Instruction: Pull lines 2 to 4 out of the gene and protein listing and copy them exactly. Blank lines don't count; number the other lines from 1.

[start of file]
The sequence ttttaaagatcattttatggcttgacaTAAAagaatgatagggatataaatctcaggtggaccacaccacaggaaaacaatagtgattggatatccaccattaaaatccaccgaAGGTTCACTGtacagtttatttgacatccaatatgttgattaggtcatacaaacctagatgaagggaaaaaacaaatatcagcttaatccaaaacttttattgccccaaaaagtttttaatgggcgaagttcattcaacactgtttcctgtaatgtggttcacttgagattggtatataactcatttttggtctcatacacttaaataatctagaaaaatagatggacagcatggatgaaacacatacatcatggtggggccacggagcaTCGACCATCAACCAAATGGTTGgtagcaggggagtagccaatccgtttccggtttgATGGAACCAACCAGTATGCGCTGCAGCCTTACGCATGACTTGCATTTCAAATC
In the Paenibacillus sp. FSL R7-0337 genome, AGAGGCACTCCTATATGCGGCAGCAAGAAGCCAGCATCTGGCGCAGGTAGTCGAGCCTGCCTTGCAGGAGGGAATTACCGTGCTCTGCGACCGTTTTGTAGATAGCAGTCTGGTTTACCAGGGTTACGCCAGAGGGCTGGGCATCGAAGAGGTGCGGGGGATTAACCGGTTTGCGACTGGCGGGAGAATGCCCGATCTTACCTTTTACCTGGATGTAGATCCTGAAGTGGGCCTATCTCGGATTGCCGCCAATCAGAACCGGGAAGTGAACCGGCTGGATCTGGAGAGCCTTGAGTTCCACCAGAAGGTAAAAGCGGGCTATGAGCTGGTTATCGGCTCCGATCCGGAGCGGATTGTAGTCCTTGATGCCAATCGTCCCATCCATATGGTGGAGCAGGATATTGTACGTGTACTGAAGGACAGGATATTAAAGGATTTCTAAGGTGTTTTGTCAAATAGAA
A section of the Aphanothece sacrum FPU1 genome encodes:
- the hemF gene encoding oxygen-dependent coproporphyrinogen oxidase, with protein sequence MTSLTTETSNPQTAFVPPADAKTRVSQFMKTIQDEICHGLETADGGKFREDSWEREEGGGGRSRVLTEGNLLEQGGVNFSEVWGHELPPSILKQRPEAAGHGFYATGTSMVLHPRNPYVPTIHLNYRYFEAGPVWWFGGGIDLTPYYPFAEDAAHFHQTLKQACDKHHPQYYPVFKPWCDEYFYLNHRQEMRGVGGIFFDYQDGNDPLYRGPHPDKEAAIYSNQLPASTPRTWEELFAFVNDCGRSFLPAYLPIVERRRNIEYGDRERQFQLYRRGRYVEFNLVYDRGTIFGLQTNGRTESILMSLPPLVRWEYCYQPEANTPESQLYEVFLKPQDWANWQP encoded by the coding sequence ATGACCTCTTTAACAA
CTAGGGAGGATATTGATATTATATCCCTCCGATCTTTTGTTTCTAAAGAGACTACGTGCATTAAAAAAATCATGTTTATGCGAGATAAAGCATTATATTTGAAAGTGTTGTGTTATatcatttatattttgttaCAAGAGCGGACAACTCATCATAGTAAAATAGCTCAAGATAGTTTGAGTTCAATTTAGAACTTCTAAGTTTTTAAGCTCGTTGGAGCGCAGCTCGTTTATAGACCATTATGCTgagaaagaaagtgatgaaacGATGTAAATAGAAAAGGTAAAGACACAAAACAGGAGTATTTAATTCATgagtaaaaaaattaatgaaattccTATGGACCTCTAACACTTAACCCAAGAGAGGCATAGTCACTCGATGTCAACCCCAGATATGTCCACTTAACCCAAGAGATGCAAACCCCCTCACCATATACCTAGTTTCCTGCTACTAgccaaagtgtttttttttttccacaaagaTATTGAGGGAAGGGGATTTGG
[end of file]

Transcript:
In the Paenibacillus sp. FSL R7-0337 genome, AGAGGCACTCCTATATGCGGCAGCAAGAAGCCAGCATCTGGCGCAGGTAGTCGAGCCTGCCTTGCAGGAGGGAATTACCGTGCTCTGCGACCGTTTTGTAGATAGCAGTCTGGTTTACCAGGGTTACGCCAGAGGGCTGGGCATCGAAGAGGTGCGGGGGATTAACCGGTTTGCGACTGGCGGGAGAATGCCCGATCTTACCTTTTACCTGGATGTAGATCCTGAAGTGGGCCTATCTCGGATTGCCGCCAATCAGAACCGGGAAGTGAACCGGCTGGATCTGGAGAGCCTTGAGTTCCACCAGAAGGTAAAAGCGGGCTATGAGCTGGTTATCGGCTCCGATCCGGAGCGGATTGTAGTCCTTGATGCCAATCGTCCCATCCATATGGTGGAGCAGGATATTGTACGTGTACTGAAGGACAGGATATTAAAGGATTTCTAAGGTGTTTTGTCAAATAGAA
A section of the Aphanothece sacrum FPU1 genome encodes:
- the hemF gene encoding oxygen-dependent coproporphyrinogen oxidase, with protein sequence MTSLTTETSNPQTAFVPPADAKTRVSQFMKTIQDEICHGLETADGGKFREDSWEREEGGGGRSRVLTEGNLLEQGGVNFSEVWGHELPPSILKQRPEAAGHGFYATGTSMVLHPRNPYVPTIHLNYRYFEAGPVWWFGGGIDLTPYYPFAEDAAHFHQTLKQACDKHHPQYYPVFKPWCDEYFYLNHRQEMRGVGGIFFDYQDGNDPLYRGPHPDKEAAIYSNQLPASTPRTWEELFAFVNDCGRSFLPAYLPIVERRRNIEYGDRERQFQLYRRGRYVEFNLVYDRGTIFGLQTNGRTESILMSLPPLVRWEYCYQPEANTPESQLYEVFLKPQDWANWQP encoded by the coding sequence ATGACCTCTTTAACAA